The Growing Coffee Culture in the Unite States

We are going to tell you one of the greatest stories ever told… the story of coffee.   We begin our journey in the Horn of Africa. Coffee is fabled to have emerged from the Ethiopian Kaffa province.  Legend has it that an Ethiopian goatherd was astonished at the liveliness of her goats after they had grazed on red coffee cherries. History tell another story. Slaves captured in the area that is now Sudan and shipped to Yemen and Arabia through the then major port, Moka (now synonymous with coffee), ate the succulent flesh of these cherries. It is certain that coffee was grown in Yemen as early as the 15th century and probably much earlier.

At the time, Moka was also the main port of embarkation for the crossing to Mecca and was one of the liveliest cities in the world. The Yemeni authorities encouraged the consumption of coffee, which was considered preferable to that of qat, a shrub whose buds and leaves are chewed for their stimulating properties. The first cafes were opened in Mecca and were called "Kaveh Kanes." They quickly spread to the Arab world to become popular places where chess and backgammon were played, gossip was exchanged, songs were sung, and music was played and danced. Each establishment was sumptuously decorated and had its own unique character. Nothing like it had existed before: a place where you could do business or meet in a comfortable environment and everyone could go for the price of a coffee.

Arab cafes soon became centers of political activity and were banned. Coffee was banned several times in the following decades, but still reappeared. A better solution was found: coffee was taxed.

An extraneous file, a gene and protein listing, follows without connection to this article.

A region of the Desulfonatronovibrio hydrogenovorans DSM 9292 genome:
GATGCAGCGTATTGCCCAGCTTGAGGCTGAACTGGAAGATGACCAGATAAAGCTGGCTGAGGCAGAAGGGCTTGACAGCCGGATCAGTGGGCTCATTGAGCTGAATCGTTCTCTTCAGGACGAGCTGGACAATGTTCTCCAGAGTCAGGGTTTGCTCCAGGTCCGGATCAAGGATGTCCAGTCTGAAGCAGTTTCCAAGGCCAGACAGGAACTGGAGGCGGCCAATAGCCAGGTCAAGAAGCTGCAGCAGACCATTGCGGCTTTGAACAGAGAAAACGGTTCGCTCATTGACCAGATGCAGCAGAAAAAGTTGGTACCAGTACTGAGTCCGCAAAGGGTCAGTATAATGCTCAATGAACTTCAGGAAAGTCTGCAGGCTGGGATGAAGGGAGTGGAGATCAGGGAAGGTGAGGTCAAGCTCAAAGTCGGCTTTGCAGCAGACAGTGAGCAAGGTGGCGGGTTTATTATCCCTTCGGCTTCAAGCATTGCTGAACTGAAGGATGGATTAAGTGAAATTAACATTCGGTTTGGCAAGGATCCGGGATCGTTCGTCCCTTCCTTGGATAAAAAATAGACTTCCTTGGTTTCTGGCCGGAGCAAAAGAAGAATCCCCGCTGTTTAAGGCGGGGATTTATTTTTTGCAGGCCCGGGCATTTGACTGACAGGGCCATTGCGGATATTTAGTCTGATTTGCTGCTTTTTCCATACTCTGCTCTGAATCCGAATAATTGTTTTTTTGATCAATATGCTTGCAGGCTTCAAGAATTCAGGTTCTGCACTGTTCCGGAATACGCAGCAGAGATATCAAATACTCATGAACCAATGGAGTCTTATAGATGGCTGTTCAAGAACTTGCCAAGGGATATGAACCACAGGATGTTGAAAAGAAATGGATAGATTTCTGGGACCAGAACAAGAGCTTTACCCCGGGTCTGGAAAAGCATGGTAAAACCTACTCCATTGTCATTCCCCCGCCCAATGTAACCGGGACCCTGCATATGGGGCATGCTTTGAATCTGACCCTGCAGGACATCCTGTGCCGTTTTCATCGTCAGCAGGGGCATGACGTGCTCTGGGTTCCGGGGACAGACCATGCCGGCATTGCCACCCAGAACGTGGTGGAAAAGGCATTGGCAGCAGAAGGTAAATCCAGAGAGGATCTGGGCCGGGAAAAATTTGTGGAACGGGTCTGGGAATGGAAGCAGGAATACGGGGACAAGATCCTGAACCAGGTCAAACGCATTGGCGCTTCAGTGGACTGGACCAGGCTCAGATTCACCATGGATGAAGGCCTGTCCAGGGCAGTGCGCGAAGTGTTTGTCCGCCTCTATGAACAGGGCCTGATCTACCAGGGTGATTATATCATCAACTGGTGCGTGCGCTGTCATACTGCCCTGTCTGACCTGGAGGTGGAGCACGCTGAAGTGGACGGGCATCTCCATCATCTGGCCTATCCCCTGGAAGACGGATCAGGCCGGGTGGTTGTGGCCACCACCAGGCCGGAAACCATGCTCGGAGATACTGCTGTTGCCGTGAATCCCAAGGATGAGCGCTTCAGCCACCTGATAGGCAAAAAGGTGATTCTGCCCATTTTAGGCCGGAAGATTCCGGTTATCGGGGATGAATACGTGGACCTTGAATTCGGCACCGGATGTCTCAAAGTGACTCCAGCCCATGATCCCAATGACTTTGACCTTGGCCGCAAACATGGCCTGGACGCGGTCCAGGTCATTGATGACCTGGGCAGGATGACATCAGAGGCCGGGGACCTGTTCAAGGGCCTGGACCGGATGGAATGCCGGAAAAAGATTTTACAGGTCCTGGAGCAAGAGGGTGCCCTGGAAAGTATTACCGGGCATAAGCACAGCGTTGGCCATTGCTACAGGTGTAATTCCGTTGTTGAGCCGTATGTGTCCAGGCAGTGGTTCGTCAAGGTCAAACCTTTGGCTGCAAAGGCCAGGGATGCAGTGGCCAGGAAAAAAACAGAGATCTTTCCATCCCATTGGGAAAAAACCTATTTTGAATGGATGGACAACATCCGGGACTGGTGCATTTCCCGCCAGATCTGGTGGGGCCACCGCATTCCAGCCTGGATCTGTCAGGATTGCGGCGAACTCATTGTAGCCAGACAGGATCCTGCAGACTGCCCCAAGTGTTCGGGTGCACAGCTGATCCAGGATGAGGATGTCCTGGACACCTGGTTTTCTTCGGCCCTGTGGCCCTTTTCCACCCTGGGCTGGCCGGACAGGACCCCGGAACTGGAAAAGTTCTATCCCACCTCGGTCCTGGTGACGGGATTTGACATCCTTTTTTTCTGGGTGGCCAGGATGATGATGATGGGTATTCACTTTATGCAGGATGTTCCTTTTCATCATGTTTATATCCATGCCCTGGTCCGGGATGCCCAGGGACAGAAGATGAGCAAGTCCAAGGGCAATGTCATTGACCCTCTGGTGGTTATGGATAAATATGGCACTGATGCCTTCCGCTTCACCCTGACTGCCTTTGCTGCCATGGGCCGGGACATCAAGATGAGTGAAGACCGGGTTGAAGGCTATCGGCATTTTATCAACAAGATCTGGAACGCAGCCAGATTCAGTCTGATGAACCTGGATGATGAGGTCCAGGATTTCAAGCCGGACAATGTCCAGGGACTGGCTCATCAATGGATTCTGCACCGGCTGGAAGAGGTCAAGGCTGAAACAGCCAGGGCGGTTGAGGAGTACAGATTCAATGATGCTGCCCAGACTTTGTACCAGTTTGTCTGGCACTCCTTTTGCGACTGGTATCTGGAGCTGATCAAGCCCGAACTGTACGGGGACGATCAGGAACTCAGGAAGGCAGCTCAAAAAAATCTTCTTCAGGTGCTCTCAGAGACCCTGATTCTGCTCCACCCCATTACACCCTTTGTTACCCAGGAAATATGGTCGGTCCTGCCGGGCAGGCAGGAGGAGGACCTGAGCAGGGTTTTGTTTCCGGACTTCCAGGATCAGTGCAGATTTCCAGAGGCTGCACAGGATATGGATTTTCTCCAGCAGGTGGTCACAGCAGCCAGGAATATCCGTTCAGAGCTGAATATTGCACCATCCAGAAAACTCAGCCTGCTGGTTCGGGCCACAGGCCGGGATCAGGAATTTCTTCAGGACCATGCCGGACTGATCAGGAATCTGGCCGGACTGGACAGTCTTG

The usefulness of coffee in the global economy cannot be underestimated. It is one of the most widely traded commodities in the world, ranking for many years immediately after oil as a source of foreign exchange for developing countries. Its culture, processing, trade, transportation, and marketing employ millions of people around the world. The economies and policies of many developing countries depend on coffee.


The first mention of coffee consumption in North America dates back to 1668 and, soon after, cafes opened in New York, Philadelphia, Boston, and other cities. The 1773 Boston tea party was planned in a café, the Green Dragon. The New York Stock Exchange and the Bank of New York began their activities in cafes, in what is now called Wall Street.

It was in the 1720s that coffee was grown in the Americas for the first time. It is a surprisingly heroic tale:

Gabriel Mathieu de Clieu was a French naval officer stationed in Martinique. In 1720,  he returned on leave to Paris. He bought a coffee tree from France which he took with him when he returned back to his naval base. The tree was kept on deck in a glass cage. According to the logbook of Mr. Mathieu de Clieu, the trip was full of peril. Pirates of Tunis threatened the ship. It was soon  hit by a strong storm and the coffee tree needed to be tied to the deck.  It that was not enough, a jealous enemy tried to sabotage the small tree. After a violent fight, a branch was torn off, but the tree survived the attack.

Finally, the ship arrived in Martinique, and the coffee tree was planted at Preebear, surrounded by a hedge of thorns and watched over by guards. Over the next few years it grew and multiplied, and in 1726 the first harvest was ready. According to the records, in 1777 more than 18 million coffee trees were growing  in Martinique.  Coffee became the new commercial culture for the New World.